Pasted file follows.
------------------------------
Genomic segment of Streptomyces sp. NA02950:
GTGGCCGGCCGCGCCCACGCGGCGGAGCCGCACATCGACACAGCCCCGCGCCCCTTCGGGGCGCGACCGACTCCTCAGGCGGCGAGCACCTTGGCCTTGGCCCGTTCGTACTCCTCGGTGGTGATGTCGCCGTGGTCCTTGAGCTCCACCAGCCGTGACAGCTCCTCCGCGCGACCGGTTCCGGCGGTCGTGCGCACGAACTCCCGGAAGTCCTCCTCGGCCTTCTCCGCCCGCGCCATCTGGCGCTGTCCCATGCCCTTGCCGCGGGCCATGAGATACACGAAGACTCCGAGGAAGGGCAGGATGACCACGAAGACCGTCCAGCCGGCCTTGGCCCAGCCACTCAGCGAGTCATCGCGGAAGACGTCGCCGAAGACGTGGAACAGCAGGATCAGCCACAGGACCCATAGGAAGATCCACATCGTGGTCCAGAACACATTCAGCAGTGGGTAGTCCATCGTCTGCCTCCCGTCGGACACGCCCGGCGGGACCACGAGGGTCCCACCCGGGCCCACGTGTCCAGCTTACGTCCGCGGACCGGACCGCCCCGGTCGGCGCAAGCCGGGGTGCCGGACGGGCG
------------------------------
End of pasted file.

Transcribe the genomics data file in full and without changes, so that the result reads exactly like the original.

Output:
Genomic segment of Streptomyces sp. NA02950:
GTGGCCGGCCGCGCCCACGCGGCGGAGCCGCACATCGACACAGCCCCGCGCCCCTTCGGGGCGCGACCGACTCCTCAGGCGGCGAGCACCTTGGCCTTGGCCCGTTCGTACTCCTCGGTGGTGATGTCGCCGTGGTCCTTGAGCTCCACCAGCCGTGACAGCTCCTCCGCGCGACCGGTTCCGGCGGTCGTGCGCACGAACTCCCGGAAGTCCTCCTCGGCCTTCTCCGCCCGCGCCATCTGGCGCTGTCCCATGCCCTTGCCGCGGGCCATGAGATACACGAAGACTCCGAGGAAGGGCAGGATGACCACGAAGACCGTCCAGCCGGCCTTGGCCCAGCCACTCAGCGAGTCATCGCGGAAGACGTCGCCGAAGACGTGGAACAGCAGGATCAGCCACAGGACCCATAGGAAGATCCACATCGTGGTCCAGAACACATTCAGCAGTGGGTAGTCCATCGTCTGCCTCCCGTCGGACACGCCCGGCGGGACCACGAGGGTCCCACCCGGGCCCACGTGTCCAGCTTACGTCCGCGGACCGGACCGCCCCGGTCGGCGCAAGCCGGGGTGCCGGACGGGCG